Katie Kinnard White, born and raised in Williamson County, is 89, and she has a lifetime of stories to tell, so she wrote a book.
Bits and Pieces: A Memoir by Katie K. White: A Family Legacy is a collection of memories from White’s life and the lives of her parents, siblings, children and other family members.
“It doesn’t read like a biography,” she said.
It’s more like a family tree that includes extra details not found on other trees.
“Most of it is my memories, some poems I wrote and what genealogy I could find,” White said. “I reached back to slave days, but there wasn’t much recorded about births, just the sex. No names.”
The first real information about the Smith and Kinnard sides of her family tree was found in the 1890 census. The genealogical search, the stories, poetry and magazine articles are intended to inform current and future generations about life in another time from someone who lived it.
Some of it is raw, some of it is humorous and all of it is truthful and honest.
“I was thinking of my family,” White said. “Kids don’t know as much about our generation as we did about our parents’ generation.”
Today, families are often spread out. When White was a child, she was surrounded by grandparents, aunts, uncles and cousins and their stories
“Kids are busy with everything and have no time to talk,” she added. “If we don’t make a record, if it’s not in writing, it didn’t happen.”
White said she was inspired to write the book several years ago when, during one of their annual family reunions, she heard members of younger generations asking questions about past family history.
“They didn’t know what they didn’t know,” she said.
White included poems and essays she wrote throughout her life, such as the poem written the day she graduated from high school. She was 16 and heading off to college the next day.
“I was teaching before I could vote,” she said.
Voting age at that time was 21.
White’s father was a sharecropper with a fifth-grade education who eventually saved enough money to purchase his own piece of land to farm. Her mother was a modest but strong woman with an eighth-grade education. Together they raised nine children. White was the second oldest.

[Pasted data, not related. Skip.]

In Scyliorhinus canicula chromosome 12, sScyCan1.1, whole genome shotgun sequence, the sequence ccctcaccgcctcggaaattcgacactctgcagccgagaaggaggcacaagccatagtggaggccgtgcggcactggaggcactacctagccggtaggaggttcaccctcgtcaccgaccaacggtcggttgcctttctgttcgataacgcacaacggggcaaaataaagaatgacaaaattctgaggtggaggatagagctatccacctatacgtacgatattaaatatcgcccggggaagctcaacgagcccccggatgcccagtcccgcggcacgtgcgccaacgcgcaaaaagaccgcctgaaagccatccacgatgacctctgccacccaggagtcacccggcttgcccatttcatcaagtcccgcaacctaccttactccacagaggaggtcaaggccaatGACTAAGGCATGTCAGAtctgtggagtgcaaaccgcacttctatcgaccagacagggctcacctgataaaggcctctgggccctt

Despite the road blocks they faced, every one of the children graduated from high school and college with advanced degrees. Three received doctorates and all had professional careers.
“We were a poor family,” White said. “(Elementary) school was a one-room schoolhouse. My parents helped by giving us a lot of practical knowledge. All nine of us learned well.”
One of the most memorable bits of advice they provided was to give back to society rather than take away.
Until integration in 1967, Black children in the South were not allowed to use the public library or attend the same schools as white children. When White and her older sister, Rosa, were young students, there were no school buses for Black students and no Black elementary school near the Dobson Farm along Hillsboro Road in Berry’s Chapel, where her family lived. White and her older sister stayed with their grandparents — the Kinnards, who lived along Old Hillsboro Road — during the week, so they could attend Perkins School.
The girls returned to Franklin and attended Franklin Training School, the only Black high school in the county. Rosa and Katie were in the class of 1949.
“We had to take the interurban (bus) to school,” White said. “We had to pay to get to high school all the way through high school.”
Arthur Kinnard was among a group of parents and Black business owners who made a deal with Williamson County School District Superintendent W.C. Scales to purchase a bus for Black children. Unfortunately for Rosa and Katie, that was after they graduated from high school.
“Sometimes kids of today ask why we took it,” White said. “You can’t go around being mad or sad all the time or you’ll live a miserable life. We looked at the overall situation. Fighting back was dangerous, so we found another way to work through all the hardships, trials and tribulations.
“The tunnel leads somewhere. Eventually you get to the light at the end, if you can maneuver through. You can’t make change if you’re dead.”
Katie Kinnard White and her siblings followed their parents’ charge to make a difference. The path she chose was education. She taught for more than 50 years, starting with public school children early in her career before becoming a professor of science education and biology at Tennessee State University.
She followed core beliefs instilled by her parents and inspiration she found from the lives of Abraham Lincoln, John F. Kennedy, Martin Luther King Jr. and Robert Kennedy.
“They all gave their lives for ideals they believed in,” White said.
"Bits and Pieces: A Memoir by Katie K. White: A Family Legacy" is available at Amazon.com.